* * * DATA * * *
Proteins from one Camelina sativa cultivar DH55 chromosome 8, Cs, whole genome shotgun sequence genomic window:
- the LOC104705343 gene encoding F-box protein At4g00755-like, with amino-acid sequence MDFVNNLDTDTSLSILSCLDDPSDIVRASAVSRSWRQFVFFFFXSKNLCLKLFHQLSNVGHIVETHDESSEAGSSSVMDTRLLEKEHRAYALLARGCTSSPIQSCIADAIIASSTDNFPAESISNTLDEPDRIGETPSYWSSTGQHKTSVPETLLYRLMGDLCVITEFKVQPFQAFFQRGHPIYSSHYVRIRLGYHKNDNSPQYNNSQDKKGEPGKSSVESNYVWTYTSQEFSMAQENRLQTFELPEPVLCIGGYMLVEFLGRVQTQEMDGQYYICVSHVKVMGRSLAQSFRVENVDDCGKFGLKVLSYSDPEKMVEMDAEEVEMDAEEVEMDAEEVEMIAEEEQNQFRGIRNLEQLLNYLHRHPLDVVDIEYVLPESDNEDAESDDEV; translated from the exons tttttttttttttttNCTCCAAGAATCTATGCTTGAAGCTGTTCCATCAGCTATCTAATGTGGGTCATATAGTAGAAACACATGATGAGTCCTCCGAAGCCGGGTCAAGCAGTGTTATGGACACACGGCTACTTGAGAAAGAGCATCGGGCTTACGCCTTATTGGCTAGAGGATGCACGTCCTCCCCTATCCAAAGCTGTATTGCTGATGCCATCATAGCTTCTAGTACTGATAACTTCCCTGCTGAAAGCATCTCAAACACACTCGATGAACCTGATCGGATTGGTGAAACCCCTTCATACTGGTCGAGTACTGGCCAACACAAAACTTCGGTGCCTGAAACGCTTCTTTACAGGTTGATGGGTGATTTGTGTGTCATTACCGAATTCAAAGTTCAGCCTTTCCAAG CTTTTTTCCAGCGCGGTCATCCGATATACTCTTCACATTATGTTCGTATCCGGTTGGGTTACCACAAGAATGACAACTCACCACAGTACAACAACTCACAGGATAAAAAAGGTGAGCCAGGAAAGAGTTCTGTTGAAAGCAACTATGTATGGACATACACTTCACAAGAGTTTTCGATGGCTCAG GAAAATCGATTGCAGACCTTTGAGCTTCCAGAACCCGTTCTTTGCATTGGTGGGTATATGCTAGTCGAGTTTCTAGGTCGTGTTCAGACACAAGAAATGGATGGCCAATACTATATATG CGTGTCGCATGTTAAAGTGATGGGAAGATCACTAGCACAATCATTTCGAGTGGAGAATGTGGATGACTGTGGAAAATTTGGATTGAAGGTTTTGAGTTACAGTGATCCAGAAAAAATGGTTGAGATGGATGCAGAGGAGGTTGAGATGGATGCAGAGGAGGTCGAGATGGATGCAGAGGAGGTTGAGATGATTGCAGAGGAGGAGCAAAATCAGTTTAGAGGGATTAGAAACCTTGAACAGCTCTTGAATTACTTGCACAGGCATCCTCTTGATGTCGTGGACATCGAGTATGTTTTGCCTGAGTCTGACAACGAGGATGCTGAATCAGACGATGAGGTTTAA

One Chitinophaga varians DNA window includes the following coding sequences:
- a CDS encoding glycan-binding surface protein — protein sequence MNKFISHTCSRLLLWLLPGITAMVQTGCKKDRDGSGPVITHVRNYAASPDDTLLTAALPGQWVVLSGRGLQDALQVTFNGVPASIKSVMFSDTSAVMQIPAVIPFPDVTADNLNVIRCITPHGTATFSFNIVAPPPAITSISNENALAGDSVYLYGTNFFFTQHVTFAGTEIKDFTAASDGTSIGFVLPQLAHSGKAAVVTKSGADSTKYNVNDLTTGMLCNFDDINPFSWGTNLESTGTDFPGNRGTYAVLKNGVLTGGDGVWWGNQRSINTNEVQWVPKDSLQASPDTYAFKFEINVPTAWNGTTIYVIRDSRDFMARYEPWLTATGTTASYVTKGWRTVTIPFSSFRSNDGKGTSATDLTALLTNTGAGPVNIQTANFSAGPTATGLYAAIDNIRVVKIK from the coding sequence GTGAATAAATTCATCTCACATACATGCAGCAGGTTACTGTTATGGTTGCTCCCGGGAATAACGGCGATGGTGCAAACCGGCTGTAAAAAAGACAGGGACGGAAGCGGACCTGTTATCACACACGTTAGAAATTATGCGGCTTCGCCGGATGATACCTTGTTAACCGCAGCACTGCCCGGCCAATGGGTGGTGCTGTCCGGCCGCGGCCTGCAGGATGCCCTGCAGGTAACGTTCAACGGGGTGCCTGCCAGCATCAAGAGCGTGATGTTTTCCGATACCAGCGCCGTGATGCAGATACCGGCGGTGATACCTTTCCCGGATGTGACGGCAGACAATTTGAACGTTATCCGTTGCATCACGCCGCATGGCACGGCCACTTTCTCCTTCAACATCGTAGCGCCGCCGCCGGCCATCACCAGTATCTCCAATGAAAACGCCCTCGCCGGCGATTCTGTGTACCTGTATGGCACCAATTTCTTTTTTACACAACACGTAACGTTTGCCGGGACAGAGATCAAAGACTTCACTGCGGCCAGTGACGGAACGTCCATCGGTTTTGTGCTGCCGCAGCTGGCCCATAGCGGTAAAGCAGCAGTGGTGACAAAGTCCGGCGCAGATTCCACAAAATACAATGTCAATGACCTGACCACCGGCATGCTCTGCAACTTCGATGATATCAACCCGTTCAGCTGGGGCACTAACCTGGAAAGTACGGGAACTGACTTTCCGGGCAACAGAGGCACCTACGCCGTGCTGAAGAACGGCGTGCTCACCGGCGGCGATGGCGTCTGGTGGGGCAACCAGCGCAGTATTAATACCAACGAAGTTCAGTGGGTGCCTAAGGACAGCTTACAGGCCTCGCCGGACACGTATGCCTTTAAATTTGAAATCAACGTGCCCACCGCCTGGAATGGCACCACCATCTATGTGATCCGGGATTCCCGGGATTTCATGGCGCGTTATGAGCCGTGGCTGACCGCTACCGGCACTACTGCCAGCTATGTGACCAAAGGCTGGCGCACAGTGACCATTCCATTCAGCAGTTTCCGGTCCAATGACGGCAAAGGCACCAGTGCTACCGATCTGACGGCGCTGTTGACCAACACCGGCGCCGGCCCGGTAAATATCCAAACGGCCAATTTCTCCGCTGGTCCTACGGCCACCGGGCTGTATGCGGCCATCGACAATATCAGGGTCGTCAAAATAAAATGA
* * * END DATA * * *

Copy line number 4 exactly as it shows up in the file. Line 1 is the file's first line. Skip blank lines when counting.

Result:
- a CDS encoding glycan-binding surface protein — protein sequence MNKFISHTCSRLLLWLLPGITAMVQTGCKKDRDGSGPVITHVRNYAASPDDTLLTAALPGQWVVLSGRGLQDALQVTFNGVPASIKSVMFSDTSAVMQIPAVIPFPDVTADNLNVIRCITPHGTATFSFNIVAPPPAITSISNENALAGDSVYLYGTNFFFTQHVTFAGTEIKDFTAASDGTSIGFVLPQLAHSGKAAVVTKSGADSTKYNVNDLTTGMLCNFDDINPFSWGTNLESTGTDFPGNRGTYAVLKNGVLTGGDGVWWGNQRSINTNEVQWVPKDSLQASPDTYAFKFEINVPTAWNGTTIYVIRDSRDFMARYEPWLTATGTTASYVTKGWRTVTIPFSSFRSNDGKGTSATDLTALLTNTGAGPVNIQTANFSAGPTATGLYAAIDNIRVVKIK from the coding sequence GTGAATAAATTCATCTCACATACATGCAGCAGGTTACTGTTATGGTTGCTCCCGGGAATAACGGCGATGGTGCAAACCGGCTGTAAAAAAGACAGGGACGGAAGCGGACCTGTTATCACACACGTTAGAAATTATGCGGCTTCGCCGGATGATACCTTGTTAACCGCAGCACTGCCCGGCCAATGGGTGGTGCTGTCCGGCCGCGGCCTGCAGGATGCCCTGCAGGTAACGTTCAACGGGGTGCCTGCCAGCATCAAGAGCGTGATGTTTTCCGATACCAGCGCCGTGATGCAGATACCGGCGGTGATACCTTTCCCGGATGTGACGGCAGACAATTTGAACGTTATCCGTTGCATCACGCCGCATGGCACGGCCACTTTCTCCTTCAACATCGTAGCGCCGCCGCCGGCCATCACCAGTATCTCCAATGAAAACGCCCTCGCCGGCGATTCTGTGTACCTGTATGGCACCAATTTCTTTTTTACACAACACGTAACGTTTGCCGGGACAGAGATCAAAGACTTCACTGCGGCCAGTGACGGAACGTCCATCGGTTTTGTGCTGCCGCAGCTGGCCCATAGCGGTAAAGCAGCAGTGGTGACAAAGTCCGGCGCAGATTCCACAAAATACAATGTCAATGACCTGACCACCGGCATGCTCTGCAACTTCGATGATATCAACCCGTTCAGCTGGGGCACTAACCTGGAAAGTACGGGAACTGACTTTCCGGGCAACAGAGGCACCTACGCCGTGCTGAAGAACGGCGTGCTCACCGGCGGCGATGGCGTCTGGTGGGGCAACCAGCGCAGTATTAATACCAACGAAGTTCAGTGGGTGCCTAAGGACAGCTTACAGGCCTCGCCGGACACGTATGCCTTTAAATTTGAAATCAACGTGCCCACCGCCTGGAATGGCACCACCATCTATGTGATCCGGGATTCCCGGGATTTCATGGCGCGTTATGAGCCGTGGCTGACCGCTACCGGCACTACTGCCAGCTATGTGACCAAAGGCTGGCGCACAGTGACCATTCCATTCAGCAGTTTCCGGTCCAATGACGGCAAAGGCACCAGTGCTACCGATCTGACGGCGCTGTTGACCAACACCGGCGCCGGCCCGGTAAATATCCAAACGGCCAATTTCTCCGCTGGTCCTACGGCCACCGGGCTGTATGCGGCCATCGACAATATCAGGGTCGTCAAAATAAAATGA